The Real Reason Dennis DeYoung Left Styx

The legendary 1970s-1980s band Styx has been around a block or six, and their music has been surprisingly multifaceted. They've done the kind of hard-rocking fare you'd expect from a band called Styx, and prog-rock that, to be honest, you'd also expect from a band called Styx. Yet, two of their best-known songs include the famed synth-pop tune "Mr. Roboto," and the chart-topping soft rock ballad, "Babe." Of course, you have to look at the guy who wrote and sang those particular songs and many others, keyboardist-singer Dennis DeYoung: The talented musician's pop sensibilities may have brought the band some huge hits, but after he left the group, Styx utterly refused to play "Mr. Roboto" live until very recent years.

But why did DeYoung leave the group in 1999, in the first place? It seems like "artistic differences" might be a pretty sure bet in this particular scenario, or maybe some remaining animosity from the band's first break-up way back in 1984. As is so often the case, the truth is more complicated. Here's the real reason Dennis DeYoung left Styx.

Touring troubles

In a 2018 appearance on The Big Interview (Via ABC News Radio), Styx members James Young, Tommy Shaw and Lawrence Gowan noted that their problems with Dennis DeYoung stemmed from the singer's refusal to tour at a time when the band wasn't selling albums, and had to rely on live show revenue. To be fair, DeYoung quoted medical reasons for his reluctance to hit the road, so he wasn't just feeling lazy.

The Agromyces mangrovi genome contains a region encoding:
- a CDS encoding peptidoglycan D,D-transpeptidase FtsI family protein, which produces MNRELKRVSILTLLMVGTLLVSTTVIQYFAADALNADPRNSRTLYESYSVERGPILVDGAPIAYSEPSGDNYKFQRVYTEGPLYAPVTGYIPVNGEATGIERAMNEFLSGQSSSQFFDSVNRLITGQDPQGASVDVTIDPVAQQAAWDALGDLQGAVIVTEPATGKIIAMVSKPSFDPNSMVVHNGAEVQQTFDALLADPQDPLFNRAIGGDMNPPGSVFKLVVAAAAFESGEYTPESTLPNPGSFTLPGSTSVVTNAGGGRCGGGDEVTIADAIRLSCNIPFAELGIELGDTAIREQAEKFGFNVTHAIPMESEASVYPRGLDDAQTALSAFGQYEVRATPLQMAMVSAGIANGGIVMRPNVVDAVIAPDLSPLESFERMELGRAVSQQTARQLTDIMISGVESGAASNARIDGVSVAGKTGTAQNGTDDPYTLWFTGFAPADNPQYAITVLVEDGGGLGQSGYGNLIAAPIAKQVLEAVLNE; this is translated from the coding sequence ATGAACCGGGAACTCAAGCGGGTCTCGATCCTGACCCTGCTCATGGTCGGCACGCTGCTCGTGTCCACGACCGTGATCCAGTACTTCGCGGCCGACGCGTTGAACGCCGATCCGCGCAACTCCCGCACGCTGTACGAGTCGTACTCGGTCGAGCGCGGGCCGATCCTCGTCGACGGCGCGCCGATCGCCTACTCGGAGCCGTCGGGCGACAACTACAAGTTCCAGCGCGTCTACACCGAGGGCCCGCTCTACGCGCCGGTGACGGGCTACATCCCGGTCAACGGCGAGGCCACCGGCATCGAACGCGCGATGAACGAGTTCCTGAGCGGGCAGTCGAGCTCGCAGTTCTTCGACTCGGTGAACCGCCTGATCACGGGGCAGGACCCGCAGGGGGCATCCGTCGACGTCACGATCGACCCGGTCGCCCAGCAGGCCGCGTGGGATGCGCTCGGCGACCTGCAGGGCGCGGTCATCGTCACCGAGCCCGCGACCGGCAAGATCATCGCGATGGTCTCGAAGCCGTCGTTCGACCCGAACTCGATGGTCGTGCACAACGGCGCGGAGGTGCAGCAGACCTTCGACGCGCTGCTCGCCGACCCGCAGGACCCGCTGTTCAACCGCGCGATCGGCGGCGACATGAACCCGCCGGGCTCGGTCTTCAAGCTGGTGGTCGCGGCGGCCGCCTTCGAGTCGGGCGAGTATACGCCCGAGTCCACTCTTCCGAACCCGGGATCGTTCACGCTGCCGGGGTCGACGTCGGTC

Young says things came to a head when the band started considering a replacement for DeYoung, with the man himself stepping onstage whenever he felt up to it. Unfortunately, the idea proved unpopular with DeYoung. "He said, 'I don't want you to do that,'" Young says. "And I said, 'Well, we're going with you or without you.'" The band eventually went with the "without DeYoung" option, and DeYoung proceeded to sue them for the band's name. The case was settled out of court, and ... that was that, really. 

 Though Andy Greene of Rolling Stone notes that fans have been clamoring for DeYoung and Styx to reunite, this seems unlikely. DeYoung himself could possibly be persuaded to make a comeback, though. In an appearance on Rock Talk With Mitch Lafon (via Ultimate Classic Rock), he said: "I believed [...] and still believe, the magic was when we were together. So, becoming a solo artist is nothing I ever aspired to. I don't wanna be a solo artist. I wanna be in Styx."